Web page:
Abstract: By the year 2030 one-fifth of Americans will be 65 years or older, resulting in projected increases in health care spending of up to 25% (CDC, 2007; He et al., 2005). Declining mental and cognitive health is a primary component of increased health care costs, and a risk factor for diagnosis of Alzheimer’s Disease (AD) and death (NIH, 2007; van Gelder et al., 2007). Therefore, research supporting a greater understanding of the biological basis of cognitive aging and dementia, and important factors for their prevention, is essential for the development of low-cost prevention and treatment programs to address the aging crisis. For instance, although age is a prominent risk factor for AD, epidemiological studies have shown that lifestyle factors such as physical exercise significantly decrease age-related risks for cognitive impairment and AD (Barnes et al., 2003; Larson et al., 2006; Lindsay et al., 2002). Yet relatively little is known about precisely how exercise effects on the brain benefit human cognition (Cotman and Berchtold, 2002; Kramer and Erickson, 2007). In this thesis I examine effects of physical activity on age-related deficits in brain function and cognition, followed by an examination of potential explanatory neurobiological factors. I examine brain function by assessing patterns of functional brain organization, or brain networks, using functional magnetic resonance imaging (fMRI). Using fMRI I demonstrate the use of multiple methods for measuring functional coherence of brain networks, and in turn, illustrate what various methods reveal about the positive effects of exercise on the aging brain. In the final study, I examine potential moderators and mediators for the positive effects of exercise on the brain, such as neurobiological markers of brain plasticity. Normal aging is associated with a decline in cognitive functions, such as processing speed, episodic memory, and executive-control skills such as inhibition, planning, and working memory, and relative stability in semantic knowledge (Park and Reuter-Lorenz, 2009). Brain imaging studies have also revealed that the aging brain is characterized by increased variability in brain activation patterns which are often hard to explain by unified theories of cognitive aging (Greenwood, 2007a, b; Reuter-Lorenz and Lustig, 2005). In turn researchers have started to characterize functional brain networks comprised of regionally separate but temporally connected brain regions (Deluca et al., 2006; Fox et al., 2005), which could help uncover fundamental patterns of systems-level change associated with cognitive aging (Andrews-Hanna et al., 2007; Damoiseaux et al., 2008). One functional brain network, the default mode network (DMN), has received much attention for its capacity to predict individual differences in normal age-related cognitive decline (Andrews-Hanna et al., 2007; Damoiseaux et al., 2008) and clinical pathologies such as AD and MCI (Greicius et al., 2004; Lustig et al., 2003; Sorg et al., 2007). Since both default mode network (DMN) function and increased aerobic fitness have been associated with improved cognitive performance and reduced incidence of AD among older adults. The first study in my dissertation investigated this link by examining the association between aerobic fitness, DMN function, and cognitive performance. Results showed significant age-related deficits in functional connectivity in both local and distributed DMN pathways. Interestingly, almost half of age-related functional disconnections showed increased connectivity as a function of aerobic fitness level. In this study I also examined the hypothesis that functional connectivity in the DMN is a source of variance in the relationship between aerobic fitness and cognition. Results demonstrated instances of both specific and global DMN connectivity mediating the relationship between fitness and cognition. This study provides the first evidence for functional connectivity in the DMN as a source of variance in the association between aerobic fitness and cognition, and results are discussed in the context of neurobiological theories of cognitive aging and disease (Voss et al., 2010a). The second study in my dissertation extends the first study by (1) examining change in functional connectivity after a year-long randomized controlled trial of exercise training with elderly adults, and (2) comparing the effects of exercise on multiple brain networks including the DMN, two additional cognitively relevant brain networks, and primary motor and auditory sensory networks. Results showed that aerobic training improved the aging brain’s functional coherence selectively in higher-level cognitive networks. One year of walking increased functional connectivity between aspects of the frontal, posterior, and temporal cortices within the DMN and between the right and left prefrontal cortices in a Frontal Executive Network, two brain networks central to brain dysfunction in aging. Length of training was also an important factor. Significant effects in favor of the walking group were observed only after 12 months of training, compared to non-significant trends after six months. A non-aerobic stretching and toning group also showed increased functional connectivity in the DMN after six months and in a Frontal Parietal Network after 12 months, possibly reflecting experience-dependent plasticity. Finally, changes in functional connectivity were behaviorally relevant. Increased functional connectivity was associated with greater improvement in executive function. Thus, the second study provides the first evidence for exercise-induced functional plasticity in large-scale brain systems in the aging brain, using functional connectivity analysis, and offers new insight into the role of aerobic fitness in attenuating age-related brain dysfunction (Voss et al., 2010b). In the third study I introduced another a class of methods for measuring functional connectivity in the brain, based on mathematical models that have been used for characterizing dynamic network behavior in self-organizing real-world systems, such as social networks or patterns of commercial airplane travel (Guimerà et al., 2005; Watts and Strogatz, 1998). Such methods provide a way to quantitatively describe the integration and segregation of communication patterns in the brain, and compare them to theoretical models of network communication, such as “small world” network models (Bullmore and Sporns, 2009). In this study I first use graph metrics to describe the associations between network topology, aging, and aerobic fitness in elderly adults and voxel-wise network metrics of communication in the brain. Second, I examine how exercise training affects such metrics of brain communication. This study was conducted with methodological support from Dr. Paul Laurienti (from the Department of Radiology at Wake Forest University), based on their published methodology (Hayasaka and Laurienti, 2009). Results and issues raised in this study also generalize to the study of individual differences in cognitive aging and training for future applications in my research. Overall, this study demonstrated that aging is associated with a qualitative shift in brain organization, which was associated with slowed processing speed and impaired working memory performance. Aerobic exercise was associated with attenuated progression of network markers of aging. Further, aerobic fitness was associated with a network metric reflecting network resilience to attack, and greater changes in aerobic fitness over one year were associated with increases in network resilience. The results of this study suggest that large-scale organizing properties of the brain are plastic to changes in health behaviors such as a one-year exercise program. Finally, the fourth study examined the association between measures of brain connectivity and potential explanatory factors of the benefits of exercise on brain function, including neurobiological markers of brain plasticity measured from peripheral blood serum. Brain neurotrophins such as brain-derived neurotrophic factor (BDNF), insulin-like growth factor-1 (IGF-1), and vascular endothelial growth factor (VEGF) are considered primary molecular factors mediating effects of exercise on the aging brain (Cotman et al., 2007; Erickson et al., 2010), so the aim of this study was to link training-induced changes in BDNF, IGF-1, and VEGF with training-induced changes in functional brain connectivity as measured through univariate methods (Chapters 1 and 2) and multivariate methods (Chapter 3). However, since there were no changes in regional connectivity patterns in favor of the walking group, this study only examined the association between changes in connectivity shown in Chapter 2, and changes in neurobiological factors. The study also examined the extent to which baseline measures of peripheral growth factors was associated with change in functional connectivity in regional connections sensitive to exercise training. Results showed that although there were no group-level changes in growth factors as a function of the intervention, increased temporal lobe connectivity between the bilateral parahippocampus and the bilateral middle temporal gyrus was associated with increased BDNF, IGF-1, and VEGF for the aerobic walking group but not for the non-aerobic control group, and that greater baseline VEGF was associated with greater training-related increases in this functional connection. Results are consistent with animal models of exercise and the brain, but are the first to show in humans that increases in functional connectivity in the hippocampal and surrounding temporal lobe from aerobic exercise are promoted by changes in growth factors and may be augmented by greater baseline VEGF.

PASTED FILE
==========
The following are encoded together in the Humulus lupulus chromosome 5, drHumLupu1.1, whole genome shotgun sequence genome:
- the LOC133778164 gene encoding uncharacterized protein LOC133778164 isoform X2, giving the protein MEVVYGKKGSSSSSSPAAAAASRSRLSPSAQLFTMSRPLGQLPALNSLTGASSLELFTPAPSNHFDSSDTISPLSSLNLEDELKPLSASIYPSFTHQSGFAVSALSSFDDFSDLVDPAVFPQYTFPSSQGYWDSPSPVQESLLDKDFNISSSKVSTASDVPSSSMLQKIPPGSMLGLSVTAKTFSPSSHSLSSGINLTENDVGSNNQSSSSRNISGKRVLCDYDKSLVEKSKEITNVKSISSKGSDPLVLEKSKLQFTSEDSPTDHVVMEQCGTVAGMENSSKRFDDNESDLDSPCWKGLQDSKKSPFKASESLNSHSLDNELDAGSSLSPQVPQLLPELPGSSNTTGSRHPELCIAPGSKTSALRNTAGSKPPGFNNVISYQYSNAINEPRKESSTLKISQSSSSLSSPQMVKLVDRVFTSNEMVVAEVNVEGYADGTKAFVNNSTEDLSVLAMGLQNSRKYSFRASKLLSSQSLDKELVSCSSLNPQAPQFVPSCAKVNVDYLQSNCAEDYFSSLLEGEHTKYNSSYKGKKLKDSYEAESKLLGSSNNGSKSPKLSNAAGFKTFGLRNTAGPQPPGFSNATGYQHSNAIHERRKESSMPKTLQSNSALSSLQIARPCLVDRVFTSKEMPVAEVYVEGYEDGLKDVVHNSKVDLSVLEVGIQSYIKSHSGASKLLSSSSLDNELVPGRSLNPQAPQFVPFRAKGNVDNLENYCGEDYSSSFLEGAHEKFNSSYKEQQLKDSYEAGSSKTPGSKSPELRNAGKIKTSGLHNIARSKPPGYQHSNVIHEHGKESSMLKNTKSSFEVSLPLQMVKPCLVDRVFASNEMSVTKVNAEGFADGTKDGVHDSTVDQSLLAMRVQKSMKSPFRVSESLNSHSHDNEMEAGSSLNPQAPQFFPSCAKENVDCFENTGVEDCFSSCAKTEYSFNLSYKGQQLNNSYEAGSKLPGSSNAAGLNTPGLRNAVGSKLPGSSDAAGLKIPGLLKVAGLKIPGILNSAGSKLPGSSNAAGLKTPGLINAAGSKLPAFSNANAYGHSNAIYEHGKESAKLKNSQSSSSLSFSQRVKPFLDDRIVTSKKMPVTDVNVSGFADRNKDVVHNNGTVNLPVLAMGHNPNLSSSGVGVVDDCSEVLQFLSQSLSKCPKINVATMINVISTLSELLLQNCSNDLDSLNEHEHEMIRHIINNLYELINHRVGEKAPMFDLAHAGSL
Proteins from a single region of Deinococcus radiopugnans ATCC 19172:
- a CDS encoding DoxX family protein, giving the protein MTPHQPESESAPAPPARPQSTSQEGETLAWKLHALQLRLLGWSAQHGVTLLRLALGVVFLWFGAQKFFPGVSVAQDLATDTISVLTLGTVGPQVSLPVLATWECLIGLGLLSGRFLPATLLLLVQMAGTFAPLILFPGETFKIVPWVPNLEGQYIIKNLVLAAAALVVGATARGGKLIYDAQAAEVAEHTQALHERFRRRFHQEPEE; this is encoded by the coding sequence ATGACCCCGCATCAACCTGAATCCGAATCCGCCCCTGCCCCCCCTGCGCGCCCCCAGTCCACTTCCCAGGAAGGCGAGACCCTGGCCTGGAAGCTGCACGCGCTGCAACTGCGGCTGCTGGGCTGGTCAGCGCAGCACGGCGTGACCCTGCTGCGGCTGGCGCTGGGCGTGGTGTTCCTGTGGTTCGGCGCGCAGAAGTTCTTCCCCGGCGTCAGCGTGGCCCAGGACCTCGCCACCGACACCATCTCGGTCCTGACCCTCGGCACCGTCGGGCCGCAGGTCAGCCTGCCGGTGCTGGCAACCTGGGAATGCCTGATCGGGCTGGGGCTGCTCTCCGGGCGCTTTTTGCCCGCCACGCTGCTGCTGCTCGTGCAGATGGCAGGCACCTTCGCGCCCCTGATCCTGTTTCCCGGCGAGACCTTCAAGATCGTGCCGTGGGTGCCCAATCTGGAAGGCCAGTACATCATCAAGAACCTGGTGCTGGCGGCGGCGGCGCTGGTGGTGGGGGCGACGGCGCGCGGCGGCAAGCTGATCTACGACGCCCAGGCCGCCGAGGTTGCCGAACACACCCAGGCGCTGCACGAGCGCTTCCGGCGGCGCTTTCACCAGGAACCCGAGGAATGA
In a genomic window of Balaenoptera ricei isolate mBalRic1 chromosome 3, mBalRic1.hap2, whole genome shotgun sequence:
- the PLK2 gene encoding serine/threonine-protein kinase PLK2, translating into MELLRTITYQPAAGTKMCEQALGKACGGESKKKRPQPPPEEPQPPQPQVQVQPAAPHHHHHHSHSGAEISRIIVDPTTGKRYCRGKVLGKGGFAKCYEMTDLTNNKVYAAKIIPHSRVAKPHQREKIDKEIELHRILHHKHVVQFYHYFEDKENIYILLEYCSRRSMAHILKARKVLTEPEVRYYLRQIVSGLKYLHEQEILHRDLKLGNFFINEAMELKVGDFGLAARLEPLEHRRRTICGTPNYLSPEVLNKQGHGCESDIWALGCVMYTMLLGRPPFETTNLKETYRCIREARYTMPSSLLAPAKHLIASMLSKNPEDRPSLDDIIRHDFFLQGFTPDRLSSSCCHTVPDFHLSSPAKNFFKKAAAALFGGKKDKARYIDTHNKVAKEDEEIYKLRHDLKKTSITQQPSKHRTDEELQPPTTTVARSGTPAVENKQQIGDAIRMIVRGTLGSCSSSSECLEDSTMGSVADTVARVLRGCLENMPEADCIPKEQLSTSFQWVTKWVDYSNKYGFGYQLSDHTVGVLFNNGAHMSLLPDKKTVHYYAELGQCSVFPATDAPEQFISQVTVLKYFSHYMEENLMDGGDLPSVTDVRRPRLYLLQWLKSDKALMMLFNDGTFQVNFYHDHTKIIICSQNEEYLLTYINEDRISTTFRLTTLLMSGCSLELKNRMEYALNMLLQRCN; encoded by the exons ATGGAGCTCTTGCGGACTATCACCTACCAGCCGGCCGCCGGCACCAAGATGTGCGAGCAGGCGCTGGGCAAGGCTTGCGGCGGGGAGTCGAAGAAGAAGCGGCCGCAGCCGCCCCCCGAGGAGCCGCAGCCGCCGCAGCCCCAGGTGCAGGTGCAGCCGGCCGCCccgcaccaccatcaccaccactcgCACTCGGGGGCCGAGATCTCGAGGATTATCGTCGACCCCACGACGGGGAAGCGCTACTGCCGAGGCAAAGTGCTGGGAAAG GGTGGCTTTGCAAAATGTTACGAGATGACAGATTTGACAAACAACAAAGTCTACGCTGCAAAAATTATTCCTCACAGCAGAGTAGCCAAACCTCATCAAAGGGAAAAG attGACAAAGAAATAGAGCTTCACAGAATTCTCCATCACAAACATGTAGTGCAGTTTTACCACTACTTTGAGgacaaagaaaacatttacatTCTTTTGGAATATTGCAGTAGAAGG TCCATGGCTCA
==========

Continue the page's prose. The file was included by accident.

Issue Date: 2011-08-26
URI: http://hdl.handle.net/2142/26331
Rights Information: Copyright 2011 Michelle W. Voss
Date Available in IDEALS: 2011-08-26
2012-09-20
Date Deposited: 2011-08